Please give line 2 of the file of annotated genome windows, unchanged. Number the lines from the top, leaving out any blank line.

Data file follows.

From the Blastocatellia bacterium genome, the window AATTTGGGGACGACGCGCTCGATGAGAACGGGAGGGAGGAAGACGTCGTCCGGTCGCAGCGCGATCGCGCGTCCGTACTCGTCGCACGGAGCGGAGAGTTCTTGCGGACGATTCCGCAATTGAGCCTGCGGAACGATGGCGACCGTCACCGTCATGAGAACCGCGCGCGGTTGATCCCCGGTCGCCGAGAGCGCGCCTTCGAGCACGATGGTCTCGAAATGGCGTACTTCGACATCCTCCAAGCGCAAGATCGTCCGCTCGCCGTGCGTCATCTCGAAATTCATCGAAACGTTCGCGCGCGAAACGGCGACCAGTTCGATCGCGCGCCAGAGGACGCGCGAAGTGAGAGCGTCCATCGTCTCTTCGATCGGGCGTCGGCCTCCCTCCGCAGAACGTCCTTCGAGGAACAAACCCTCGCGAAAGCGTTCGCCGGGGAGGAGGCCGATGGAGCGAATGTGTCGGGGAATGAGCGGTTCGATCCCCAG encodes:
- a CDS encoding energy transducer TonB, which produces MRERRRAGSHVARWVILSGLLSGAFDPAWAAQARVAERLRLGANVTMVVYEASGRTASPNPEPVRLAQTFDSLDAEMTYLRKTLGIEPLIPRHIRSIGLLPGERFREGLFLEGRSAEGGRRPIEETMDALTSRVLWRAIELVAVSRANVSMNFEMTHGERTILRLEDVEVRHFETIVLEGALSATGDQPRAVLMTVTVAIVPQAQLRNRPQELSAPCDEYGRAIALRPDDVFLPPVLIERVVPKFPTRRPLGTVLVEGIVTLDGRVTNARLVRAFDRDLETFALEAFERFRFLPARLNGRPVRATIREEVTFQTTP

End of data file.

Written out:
- a CDS encoding energy transducer TonB, which produces MRERRRAGSHVARWVILSGLLSGAFDPAWAAQARVAERLRLGANVTMVVYEASGRTASPNPEPVRLAQTFDSLDAEMTYLRKTLGIEPLIPRHIRSIGLLPGERFREGLFLEGRSAEGGRRPIEETMDALTSRVLWRAIELVAVSRANVSMNFEMTHGERTILRLEDVEVRHFETIVLEGALSATGDQPRAVLMTVTVAIVPQAQLRNRPQELSAPCDEYGRAIALRPDDVFLPPVLIERVVPKFPTRRPLGTVLVEGIVTLDGRVTNARLVRAFDRDLETFALEAFERFRFLPARLNGRPVRATIREEVTFQTTP